As negotiations on the EU’s proposed Corporate Sustainability Due Diligence Directive gather steam, EU lawmakers should firmly embed Indigenous peoples’ rights in the text of the legislation.
The directive seeks to introduce legal obligations for companies to conduct risk-based human rights and environmental due diligence in their own operations, subsidiaries, and value chains.
The legislation is far from perfect, especially with regards to protecting Indigenous Peoples rights. As legislative negotiations on the text of the directive proceed between the EU Council, Commission, and Parliament, 62 organizations led by the European Coalition for Corporate Justice, including Human Rights Watch, have written to lawmakers highlighting how protections for Indigenous peoples should be strengthened.
First, we are calling on lawmakers to ensure that Indigenous peoples’ rights and explicitly the UN Declaration on the Rights of Indigenous Peoples (UNDRIP) are included in the list of instruments that should inform the due diligence of companies.
Second, the financial sector should be included within the scope of the legislation. At the very least, large investors, banks, and insurance companies should be subject to risk-based human rights and environmental due diligence obligations, including on climate action. Excluding the financial sector’s investment, lending, or underwriting decisions from scrutiny based upon human rights and environmental standards would be a disastrous outcome. This is especially true in the case of land-based projects, which can have serious implications for Indigenous peoples’ collective rights.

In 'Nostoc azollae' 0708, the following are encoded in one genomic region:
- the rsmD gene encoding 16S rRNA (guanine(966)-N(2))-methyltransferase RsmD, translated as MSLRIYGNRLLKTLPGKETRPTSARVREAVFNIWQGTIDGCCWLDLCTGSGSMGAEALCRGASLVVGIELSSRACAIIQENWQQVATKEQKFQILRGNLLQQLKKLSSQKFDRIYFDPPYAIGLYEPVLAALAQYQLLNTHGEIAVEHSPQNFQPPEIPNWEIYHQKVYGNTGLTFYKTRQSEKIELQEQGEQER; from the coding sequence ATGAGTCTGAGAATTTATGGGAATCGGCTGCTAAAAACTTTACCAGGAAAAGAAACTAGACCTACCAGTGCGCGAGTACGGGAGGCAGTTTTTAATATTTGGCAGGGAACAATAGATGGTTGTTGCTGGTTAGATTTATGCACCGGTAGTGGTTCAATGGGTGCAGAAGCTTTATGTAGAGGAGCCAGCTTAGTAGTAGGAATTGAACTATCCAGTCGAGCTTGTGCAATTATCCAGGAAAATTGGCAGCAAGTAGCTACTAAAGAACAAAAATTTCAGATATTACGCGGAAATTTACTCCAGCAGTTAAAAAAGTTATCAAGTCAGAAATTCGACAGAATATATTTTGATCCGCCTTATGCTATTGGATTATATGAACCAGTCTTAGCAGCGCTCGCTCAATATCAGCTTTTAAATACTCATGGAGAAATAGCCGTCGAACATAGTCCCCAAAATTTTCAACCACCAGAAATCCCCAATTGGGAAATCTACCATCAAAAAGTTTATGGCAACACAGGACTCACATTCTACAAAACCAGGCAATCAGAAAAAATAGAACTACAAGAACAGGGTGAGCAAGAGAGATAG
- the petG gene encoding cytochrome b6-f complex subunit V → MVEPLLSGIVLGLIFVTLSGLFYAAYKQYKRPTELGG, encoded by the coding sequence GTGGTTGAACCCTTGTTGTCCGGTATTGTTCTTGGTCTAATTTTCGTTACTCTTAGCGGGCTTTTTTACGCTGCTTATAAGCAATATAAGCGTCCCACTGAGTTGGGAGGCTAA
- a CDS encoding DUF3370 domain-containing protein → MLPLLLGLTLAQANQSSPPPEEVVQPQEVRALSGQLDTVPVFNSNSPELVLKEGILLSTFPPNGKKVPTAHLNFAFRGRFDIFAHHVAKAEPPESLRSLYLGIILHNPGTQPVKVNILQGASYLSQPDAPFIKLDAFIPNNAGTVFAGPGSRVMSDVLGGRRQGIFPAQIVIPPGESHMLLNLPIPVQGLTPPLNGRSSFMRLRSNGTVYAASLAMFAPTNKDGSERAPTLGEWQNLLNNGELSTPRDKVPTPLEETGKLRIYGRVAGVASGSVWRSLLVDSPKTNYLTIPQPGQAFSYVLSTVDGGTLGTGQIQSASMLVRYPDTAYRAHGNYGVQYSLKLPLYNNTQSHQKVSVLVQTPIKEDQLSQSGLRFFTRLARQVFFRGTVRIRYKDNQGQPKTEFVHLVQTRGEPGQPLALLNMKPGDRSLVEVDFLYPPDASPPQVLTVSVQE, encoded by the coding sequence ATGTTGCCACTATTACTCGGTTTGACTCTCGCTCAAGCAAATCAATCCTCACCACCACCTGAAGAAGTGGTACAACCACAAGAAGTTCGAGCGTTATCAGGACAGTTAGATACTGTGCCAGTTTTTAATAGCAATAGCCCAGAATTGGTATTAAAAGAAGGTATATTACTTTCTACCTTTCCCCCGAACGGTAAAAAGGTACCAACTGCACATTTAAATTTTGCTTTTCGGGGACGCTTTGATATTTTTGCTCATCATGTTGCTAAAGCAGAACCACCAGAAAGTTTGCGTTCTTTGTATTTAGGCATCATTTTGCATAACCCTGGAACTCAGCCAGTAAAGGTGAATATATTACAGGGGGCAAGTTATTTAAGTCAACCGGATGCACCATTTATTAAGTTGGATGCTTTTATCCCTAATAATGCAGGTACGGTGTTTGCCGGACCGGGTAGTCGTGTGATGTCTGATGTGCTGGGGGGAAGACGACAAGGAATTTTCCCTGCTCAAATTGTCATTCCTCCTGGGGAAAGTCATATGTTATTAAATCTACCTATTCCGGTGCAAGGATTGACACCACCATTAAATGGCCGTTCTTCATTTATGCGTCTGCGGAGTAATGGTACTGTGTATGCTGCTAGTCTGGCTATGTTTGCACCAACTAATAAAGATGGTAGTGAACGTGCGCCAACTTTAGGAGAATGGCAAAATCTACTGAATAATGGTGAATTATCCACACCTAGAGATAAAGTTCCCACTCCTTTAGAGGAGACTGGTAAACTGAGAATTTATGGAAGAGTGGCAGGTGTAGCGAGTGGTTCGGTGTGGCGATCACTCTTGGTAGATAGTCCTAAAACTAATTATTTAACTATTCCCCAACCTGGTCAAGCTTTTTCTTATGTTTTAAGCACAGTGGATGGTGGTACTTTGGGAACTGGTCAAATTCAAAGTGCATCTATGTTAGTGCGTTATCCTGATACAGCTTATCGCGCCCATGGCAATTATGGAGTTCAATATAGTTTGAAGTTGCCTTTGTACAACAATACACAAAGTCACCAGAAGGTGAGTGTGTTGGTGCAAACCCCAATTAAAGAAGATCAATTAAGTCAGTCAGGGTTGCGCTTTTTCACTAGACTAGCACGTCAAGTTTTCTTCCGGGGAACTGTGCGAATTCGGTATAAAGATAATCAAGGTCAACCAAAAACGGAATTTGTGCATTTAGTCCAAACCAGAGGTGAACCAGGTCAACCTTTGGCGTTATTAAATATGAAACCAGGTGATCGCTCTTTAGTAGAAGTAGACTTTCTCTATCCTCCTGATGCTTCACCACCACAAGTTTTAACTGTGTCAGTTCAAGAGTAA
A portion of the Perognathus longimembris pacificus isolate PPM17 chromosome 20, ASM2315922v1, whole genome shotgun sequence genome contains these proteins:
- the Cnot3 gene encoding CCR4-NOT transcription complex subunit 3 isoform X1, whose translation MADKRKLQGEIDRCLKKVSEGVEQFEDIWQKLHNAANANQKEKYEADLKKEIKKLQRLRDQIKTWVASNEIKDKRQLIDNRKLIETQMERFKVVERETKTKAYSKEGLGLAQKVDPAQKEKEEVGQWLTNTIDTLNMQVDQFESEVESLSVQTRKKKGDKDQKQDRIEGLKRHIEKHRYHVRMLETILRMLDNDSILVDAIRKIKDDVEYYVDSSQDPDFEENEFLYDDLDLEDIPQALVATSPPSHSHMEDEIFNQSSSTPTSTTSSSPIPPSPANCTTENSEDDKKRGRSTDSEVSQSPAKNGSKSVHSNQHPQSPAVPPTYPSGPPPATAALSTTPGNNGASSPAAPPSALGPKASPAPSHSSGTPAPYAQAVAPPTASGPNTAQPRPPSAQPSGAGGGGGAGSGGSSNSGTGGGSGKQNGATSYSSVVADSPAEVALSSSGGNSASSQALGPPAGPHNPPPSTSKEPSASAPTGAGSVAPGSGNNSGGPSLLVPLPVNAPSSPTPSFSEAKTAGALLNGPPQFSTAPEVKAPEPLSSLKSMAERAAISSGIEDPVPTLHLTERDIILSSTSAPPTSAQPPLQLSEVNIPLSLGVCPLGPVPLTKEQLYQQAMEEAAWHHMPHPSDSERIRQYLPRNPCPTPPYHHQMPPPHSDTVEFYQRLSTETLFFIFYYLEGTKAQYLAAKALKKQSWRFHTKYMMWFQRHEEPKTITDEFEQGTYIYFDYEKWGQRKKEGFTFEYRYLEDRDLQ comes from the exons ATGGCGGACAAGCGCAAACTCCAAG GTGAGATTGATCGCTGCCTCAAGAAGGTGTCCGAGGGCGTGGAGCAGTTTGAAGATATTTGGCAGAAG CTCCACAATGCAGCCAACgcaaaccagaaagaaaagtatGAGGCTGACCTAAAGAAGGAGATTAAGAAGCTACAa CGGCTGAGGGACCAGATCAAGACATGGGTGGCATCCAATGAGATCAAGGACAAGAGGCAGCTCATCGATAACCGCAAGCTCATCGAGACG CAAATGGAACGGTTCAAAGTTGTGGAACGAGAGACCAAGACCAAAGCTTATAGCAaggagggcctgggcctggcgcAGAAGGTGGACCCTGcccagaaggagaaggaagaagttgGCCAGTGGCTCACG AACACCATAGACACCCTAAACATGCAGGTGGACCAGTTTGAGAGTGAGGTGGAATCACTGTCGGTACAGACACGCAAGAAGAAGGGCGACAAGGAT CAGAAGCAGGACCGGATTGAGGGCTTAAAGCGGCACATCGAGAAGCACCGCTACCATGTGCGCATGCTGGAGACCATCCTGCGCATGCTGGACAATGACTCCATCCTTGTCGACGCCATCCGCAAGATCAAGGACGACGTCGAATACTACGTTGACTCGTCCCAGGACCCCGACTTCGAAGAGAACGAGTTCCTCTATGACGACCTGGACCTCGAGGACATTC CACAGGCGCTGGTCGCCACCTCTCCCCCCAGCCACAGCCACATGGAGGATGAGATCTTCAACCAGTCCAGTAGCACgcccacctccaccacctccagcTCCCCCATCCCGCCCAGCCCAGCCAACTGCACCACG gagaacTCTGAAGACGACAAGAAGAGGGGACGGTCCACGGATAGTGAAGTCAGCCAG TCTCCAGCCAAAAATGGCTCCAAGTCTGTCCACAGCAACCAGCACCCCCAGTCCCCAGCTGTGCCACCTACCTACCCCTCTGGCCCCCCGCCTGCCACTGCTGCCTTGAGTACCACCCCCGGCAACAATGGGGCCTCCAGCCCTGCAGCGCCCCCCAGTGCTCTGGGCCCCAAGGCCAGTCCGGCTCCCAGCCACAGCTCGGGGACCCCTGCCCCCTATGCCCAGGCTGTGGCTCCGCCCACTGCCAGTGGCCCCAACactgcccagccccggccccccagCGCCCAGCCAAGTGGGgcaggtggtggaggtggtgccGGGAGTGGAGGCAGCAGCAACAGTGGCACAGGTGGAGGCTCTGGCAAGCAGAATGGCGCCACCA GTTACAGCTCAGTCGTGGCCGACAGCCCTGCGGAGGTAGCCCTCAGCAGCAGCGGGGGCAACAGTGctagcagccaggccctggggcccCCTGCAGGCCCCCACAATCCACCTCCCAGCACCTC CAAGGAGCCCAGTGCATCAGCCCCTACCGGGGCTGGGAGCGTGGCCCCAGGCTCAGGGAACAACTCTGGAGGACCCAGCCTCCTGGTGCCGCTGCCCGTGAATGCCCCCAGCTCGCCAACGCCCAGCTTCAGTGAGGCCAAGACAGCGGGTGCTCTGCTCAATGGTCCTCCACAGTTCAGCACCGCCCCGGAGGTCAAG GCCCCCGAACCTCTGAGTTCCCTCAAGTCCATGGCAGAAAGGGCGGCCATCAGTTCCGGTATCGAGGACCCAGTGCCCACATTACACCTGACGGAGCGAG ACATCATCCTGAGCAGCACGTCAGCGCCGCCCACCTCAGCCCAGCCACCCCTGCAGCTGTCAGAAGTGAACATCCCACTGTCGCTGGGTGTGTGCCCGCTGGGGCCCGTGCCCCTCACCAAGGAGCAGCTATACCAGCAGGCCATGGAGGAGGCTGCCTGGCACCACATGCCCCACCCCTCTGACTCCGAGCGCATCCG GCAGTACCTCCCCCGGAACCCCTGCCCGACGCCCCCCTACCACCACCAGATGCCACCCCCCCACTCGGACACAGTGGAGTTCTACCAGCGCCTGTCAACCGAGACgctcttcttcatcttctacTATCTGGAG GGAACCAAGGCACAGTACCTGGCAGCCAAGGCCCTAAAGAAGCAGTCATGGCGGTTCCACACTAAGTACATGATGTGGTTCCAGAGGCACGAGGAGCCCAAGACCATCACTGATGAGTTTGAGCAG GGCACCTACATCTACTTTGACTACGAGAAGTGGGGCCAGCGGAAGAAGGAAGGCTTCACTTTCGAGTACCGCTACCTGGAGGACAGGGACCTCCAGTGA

Third, the legislation’s proposed provisions on civil liability for corporations should not be hollowed out. Restricting civil liability to harms caused to “natural or legal persons,” the scope of which can vary from legal system to legal system, could undermine the ability of Indigenous peoples to seek justice. Indigenous peoples have collective rights to natural resources within their traditional territories, including land and forests. These collective rights are protected under UNDRIP, despite Indigenous peoples often not having access to “legal documentation” such as land deeds recognized in many non-Indigenous legal systems. Forcing Indigenous peoples to present data and evidence in formats that follow the rules of formal non-Indigenous legal systems is itself a violation of their rights under article 40 of UNDRIP.
Numerous organizations, including Human Rights Watch, Client Earth, Global Witness, Forest Peoples Programme, and the Center for International Environment Law, have documented the range of challenges Indigenous peoples face in realizing their rights.
The EU’s legislative efforts should set out on a positive footing regarding the protection of Indigenous peoples’ rights. Failure to do so could weaken the rights of Indigenous peoples around the world.